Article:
The Chinese Army used a drone to guide a helicopter to conduct beyond visual range (BVR) strike at sea during a live-fire drill held recently.
All targets were accurately hit under the harsh conditions of dense fog, the military announced Wednesday.
In the past, the helicopter pilots had to identify the target through visual search when carrying out missile attacks. "Drone search and guidance can not only reduce the impact of bad weather, but also expand the firing range," the brigade’s commanding officer introduced.
Unmanned reconnaissance aircraft are featured with advantages of high flight height, long flight endurance, and multiple reconnaissance guidance methods. Since the beginning of this year, this brigade explored to hand over the search and guidance tasks initially undertaken by helicopters to the unmanned reconnaissance aircraft. With the drones’ assistance, the helicopter pilots just need to press the launch button, and the missile would accurately attack the target under the drone's guidance.
The biggest challenge here is the communication coordination and data sharing. So the brigade sought the assistance of technicians from the drone manufacturer to realize the "point-to-point" communication between the helicopter and the drone.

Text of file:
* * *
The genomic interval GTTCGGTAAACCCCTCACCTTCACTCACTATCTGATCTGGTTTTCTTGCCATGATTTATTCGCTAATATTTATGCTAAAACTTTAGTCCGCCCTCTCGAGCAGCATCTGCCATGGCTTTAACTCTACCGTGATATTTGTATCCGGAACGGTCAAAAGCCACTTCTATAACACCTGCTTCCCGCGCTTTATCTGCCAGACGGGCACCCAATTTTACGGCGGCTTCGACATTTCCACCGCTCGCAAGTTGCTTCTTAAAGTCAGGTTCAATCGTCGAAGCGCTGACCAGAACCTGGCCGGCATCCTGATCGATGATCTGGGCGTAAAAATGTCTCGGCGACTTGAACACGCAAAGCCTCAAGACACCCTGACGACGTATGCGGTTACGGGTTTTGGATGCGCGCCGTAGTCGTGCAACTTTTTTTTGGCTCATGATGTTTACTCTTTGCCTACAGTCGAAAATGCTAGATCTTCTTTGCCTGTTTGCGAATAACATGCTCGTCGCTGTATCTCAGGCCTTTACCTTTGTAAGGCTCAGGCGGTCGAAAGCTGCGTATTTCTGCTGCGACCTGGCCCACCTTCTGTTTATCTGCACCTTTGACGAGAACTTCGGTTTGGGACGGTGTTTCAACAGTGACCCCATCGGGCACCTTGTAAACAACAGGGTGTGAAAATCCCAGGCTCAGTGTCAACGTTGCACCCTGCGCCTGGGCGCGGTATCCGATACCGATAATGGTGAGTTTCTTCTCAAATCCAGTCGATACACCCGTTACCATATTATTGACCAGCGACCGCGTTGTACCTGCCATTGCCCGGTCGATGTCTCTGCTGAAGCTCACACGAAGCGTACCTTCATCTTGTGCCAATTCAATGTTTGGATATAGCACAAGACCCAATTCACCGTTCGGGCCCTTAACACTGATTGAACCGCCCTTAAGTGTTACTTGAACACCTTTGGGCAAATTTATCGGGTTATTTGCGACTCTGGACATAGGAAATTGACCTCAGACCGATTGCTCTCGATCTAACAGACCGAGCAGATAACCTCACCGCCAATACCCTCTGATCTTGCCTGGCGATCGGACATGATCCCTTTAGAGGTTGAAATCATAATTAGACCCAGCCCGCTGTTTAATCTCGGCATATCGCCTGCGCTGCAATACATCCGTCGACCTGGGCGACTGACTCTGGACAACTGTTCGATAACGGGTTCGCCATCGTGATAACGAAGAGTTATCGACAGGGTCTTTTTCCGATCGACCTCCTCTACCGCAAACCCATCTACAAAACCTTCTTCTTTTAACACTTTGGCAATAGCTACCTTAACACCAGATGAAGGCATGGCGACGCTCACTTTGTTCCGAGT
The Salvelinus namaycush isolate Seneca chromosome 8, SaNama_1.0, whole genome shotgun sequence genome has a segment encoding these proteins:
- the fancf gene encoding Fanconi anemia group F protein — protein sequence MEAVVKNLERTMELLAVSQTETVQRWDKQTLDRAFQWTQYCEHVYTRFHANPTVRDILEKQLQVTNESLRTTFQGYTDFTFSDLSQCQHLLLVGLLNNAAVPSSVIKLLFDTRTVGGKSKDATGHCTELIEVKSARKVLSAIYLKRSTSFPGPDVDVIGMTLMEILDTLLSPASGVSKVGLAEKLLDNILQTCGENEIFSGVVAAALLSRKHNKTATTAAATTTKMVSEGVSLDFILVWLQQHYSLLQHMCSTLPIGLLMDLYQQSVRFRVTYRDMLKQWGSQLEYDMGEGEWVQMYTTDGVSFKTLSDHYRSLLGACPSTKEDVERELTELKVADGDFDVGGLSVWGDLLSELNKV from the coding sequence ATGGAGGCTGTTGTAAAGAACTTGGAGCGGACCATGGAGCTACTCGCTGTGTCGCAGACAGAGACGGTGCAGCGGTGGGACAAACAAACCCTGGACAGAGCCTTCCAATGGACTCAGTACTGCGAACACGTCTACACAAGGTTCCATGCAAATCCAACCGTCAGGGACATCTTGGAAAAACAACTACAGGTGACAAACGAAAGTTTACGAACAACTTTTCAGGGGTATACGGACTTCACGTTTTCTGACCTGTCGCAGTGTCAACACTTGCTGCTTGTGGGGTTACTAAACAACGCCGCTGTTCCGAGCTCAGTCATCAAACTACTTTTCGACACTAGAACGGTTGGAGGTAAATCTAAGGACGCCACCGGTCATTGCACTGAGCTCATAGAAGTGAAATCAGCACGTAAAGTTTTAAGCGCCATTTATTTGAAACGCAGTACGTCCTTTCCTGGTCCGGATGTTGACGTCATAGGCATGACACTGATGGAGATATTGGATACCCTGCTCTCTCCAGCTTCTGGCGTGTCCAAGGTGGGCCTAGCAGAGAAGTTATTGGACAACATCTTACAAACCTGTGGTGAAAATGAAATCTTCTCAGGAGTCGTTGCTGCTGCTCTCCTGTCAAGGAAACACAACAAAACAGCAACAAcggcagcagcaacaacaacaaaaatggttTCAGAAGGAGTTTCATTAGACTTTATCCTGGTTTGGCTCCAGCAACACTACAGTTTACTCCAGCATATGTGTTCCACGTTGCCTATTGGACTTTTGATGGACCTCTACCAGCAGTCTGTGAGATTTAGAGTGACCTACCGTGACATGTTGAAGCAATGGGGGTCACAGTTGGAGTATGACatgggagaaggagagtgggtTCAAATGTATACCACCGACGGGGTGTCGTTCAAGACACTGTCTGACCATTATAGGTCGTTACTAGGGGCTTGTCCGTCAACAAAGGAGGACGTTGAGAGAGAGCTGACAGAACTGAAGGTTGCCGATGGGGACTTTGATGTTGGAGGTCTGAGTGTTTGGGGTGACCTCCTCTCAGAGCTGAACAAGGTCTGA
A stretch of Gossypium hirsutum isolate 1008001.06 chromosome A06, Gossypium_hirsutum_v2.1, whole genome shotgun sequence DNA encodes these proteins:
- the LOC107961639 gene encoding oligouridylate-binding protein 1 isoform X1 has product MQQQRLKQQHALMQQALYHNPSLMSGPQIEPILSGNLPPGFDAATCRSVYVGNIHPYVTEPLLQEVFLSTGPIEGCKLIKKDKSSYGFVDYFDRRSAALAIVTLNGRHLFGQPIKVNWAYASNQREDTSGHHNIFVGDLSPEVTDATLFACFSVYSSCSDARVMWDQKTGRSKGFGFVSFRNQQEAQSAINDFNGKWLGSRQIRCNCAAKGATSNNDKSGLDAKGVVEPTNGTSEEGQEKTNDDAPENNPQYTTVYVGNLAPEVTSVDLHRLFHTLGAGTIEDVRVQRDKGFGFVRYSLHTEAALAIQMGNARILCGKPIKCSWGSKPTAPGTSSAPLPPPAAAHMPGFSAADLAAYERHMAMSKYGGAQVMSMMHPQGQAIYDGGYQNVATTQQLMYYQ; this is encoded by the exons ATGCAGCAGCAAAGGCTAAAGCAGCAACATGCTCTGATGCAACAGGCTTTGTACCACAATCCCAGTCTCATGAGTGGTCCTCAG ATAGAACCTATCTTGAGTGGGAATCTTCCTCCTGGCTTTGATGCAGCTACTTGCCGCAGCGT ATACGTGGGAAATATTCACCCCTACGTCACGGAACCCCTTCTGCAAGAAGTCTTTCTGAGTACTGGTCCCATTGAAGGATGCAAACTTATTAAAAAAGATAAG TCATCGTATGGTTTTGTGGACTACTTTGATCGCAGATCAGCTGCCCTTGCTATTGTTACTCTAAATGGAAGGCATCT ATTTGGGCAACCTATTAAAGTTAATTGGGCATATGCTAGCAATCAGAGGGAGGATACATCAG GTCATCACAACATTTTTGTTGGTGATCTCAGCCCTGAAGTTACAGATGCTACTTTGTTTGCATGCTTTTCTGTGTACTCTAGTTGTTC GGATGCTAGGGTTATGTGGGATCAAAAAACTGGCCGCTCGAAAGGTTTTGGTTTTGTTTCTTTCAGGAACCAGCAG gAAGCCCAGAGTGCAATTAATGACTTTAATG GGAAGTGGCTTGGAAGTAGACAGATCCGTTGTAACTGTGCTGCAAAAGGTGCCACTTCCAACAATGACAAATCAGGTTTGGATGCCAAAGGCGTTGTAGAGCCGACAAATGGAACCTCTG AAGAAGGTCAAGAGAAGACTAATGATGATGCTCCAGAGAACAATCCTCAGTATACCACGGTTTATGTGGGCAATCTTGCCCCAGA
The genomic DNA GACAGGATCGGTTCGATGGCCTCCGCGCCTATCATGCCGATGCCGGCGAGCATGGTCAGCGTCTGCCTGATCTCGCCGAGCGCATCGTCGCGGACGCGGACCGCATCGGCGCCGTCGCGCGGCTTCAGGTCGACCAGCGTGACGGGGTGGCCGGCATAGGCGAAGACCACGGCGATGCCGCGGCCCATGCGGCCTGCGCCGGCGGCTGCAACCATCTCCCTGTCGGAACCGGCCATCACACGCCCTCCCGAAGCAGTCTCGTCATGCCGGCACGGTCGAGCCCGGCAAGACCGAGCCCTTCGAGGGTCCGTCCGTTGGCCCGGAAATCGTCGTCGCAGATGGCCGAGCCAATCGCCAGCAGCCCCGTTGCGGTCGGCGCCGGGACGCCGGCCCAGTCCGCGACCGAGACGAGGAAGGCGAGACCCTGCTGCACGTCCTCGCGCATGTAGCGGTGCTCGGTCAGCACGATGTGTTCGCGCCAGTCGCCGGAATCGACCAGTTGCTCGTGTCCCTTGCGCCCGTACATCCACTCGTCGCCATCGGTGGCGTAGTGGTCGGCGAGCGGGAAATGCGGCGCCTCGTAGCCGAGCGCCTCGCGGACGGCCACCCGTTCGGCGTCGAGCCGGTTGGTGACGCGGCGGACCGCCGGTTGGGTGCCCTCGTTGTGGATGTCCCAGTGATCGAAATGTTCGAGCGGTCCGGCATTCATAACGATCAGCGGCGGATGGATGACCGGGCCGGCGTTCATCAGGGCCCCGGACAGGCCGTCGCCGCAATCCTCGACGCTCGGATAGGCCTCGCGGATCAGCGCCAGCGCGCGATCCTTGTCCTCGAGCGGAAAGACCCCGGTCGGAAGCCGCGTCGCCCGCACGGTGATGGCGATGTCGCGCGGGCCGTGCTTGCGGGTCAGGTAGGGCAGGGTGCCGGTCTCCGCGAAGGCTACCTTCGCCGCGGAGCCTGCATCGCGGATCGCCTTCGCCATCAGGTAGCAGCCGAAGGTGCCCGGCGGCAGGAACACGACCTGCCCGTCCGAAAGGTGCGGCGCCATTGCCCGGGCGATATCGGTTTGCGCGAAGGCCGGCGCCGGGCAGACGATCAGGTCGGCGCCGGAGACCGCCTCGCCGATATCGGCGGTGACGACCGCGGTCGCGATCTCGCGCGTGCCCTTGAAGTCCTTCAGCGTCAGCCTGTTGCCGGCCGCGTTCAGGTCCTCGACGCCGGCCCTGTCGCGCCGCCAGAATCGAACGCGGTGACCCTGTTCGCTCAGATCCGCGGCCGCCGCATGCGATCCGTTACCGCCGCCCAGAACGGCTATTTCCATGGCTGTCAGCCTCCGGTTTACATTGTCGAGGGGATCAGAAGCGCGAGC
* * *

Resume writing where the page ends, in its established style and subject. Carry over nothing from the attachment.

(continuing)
Simultaneously, tactical innovation also places higher requirements on the cooperation between helicopter pilots and drone controllers. Both parties have intensified training in the collaborative methods and skills. Although the live-fire drill encountered dense fog, the helicopter and drone successfully completed the training mission with the cooperation of the pilots and controllers.
In addition, this training exercise also increased the difficulty of the final assessment. It randomly deployed targets and set up air defense firepower nets to intercept, trying to be closer to actual combat. In the face of the complex environment, the helicopter, under the coordinated guidance of a drone, made within-visual range strike and beyond-visual-range strike flexibly, avoided enemy’s air defense fire strikes successively and destroyed targets efficiently.
The Manned-Unmanned Teaming (MUM-T) capability is observed even in Boeing AH-64 Apache gunships. It allows n Apache pilot to control the operations and receive video feed of a nearby drone. First fielded in 2009, it consists of the Apache A-64D/E as the manned system, the MQ-1C Gray Eagle or RQ-7B Shadow as the unmanned aircraft system (UAS), the One System Remote Video Terminal (OSRVT), which transmits video and data, and the One System Ground Control Station (OSGCS) which allows soldiers to control UASs from the ground.